“South Dakota has been devastated by the trade wars that are going on,” Noem said at POLITICO’s State Solutions Conference, noting that agriculture is “by far” the largest industry in the state. The Republican governor warned that the trade woes of farmers can trickle down to the rest of the state, impacting “every main street business, everybody that has another entity out there that relies on a successful ag industry.”

President Donald Trump has engaged in a tit-for-tat war with U.S. trade partners like China and the European Union, who have levied retaliatory tariffs on major U.S. commodities like soybeans and wheat. The White House has been in talks with China for months over the issue, and faces a self-imposed deadline of next Friday to reach an agreement before tariff rates increase drastically.

Noem allowed that countries like China had engaged in unfair trade practices and said she realized the Trump administration “is trying to rectify that,” but said the clash had gone on too long.

 


Read more: https://www.politico...-dakota-1180196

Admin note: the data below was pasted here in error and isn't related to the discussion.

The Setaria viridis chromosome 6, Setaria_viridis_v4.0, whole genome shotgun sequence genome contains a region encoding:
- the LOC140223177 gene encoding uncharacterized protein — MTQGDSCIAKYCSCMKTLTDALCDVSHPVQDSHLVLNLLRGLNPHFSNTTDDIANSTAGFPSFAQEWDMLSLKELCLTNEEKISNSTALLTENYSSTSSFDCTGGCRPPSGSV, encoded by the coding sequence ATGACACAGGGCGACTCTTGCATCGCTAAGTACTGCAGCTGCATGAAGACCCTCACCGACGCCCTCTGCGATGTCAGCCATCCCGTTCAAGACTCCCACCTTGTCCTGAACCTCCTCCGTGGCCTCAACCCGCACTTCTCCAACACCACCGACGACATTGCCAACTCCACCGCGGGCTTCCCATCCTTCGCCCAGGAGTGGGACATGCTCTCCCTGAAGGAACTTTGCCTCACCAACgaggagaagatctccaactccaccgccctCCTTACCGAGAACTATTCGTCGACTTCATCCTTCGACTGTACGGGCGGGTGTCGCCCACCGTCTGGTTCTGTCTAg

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#624
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Donald J. TrumpVerified account @realDonaldTrump 4h4 hours ago

 
 

I am pleased to report that the U.S. has made substantial progress in our trade talks with China on important structural issues including intellectual property protection, technology transfer, agriculture, services, currency, and many other issues. As a result of these very......


"What is freedom of expression? Without the freedom to offend, it ceases to exist." - Salman Rushdie

 

“He who dares not offend cannot be honest,” — Thomas Paine


#625
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Janet Yellen says Trump has a 'lack of understanding' of Fed policies and the economy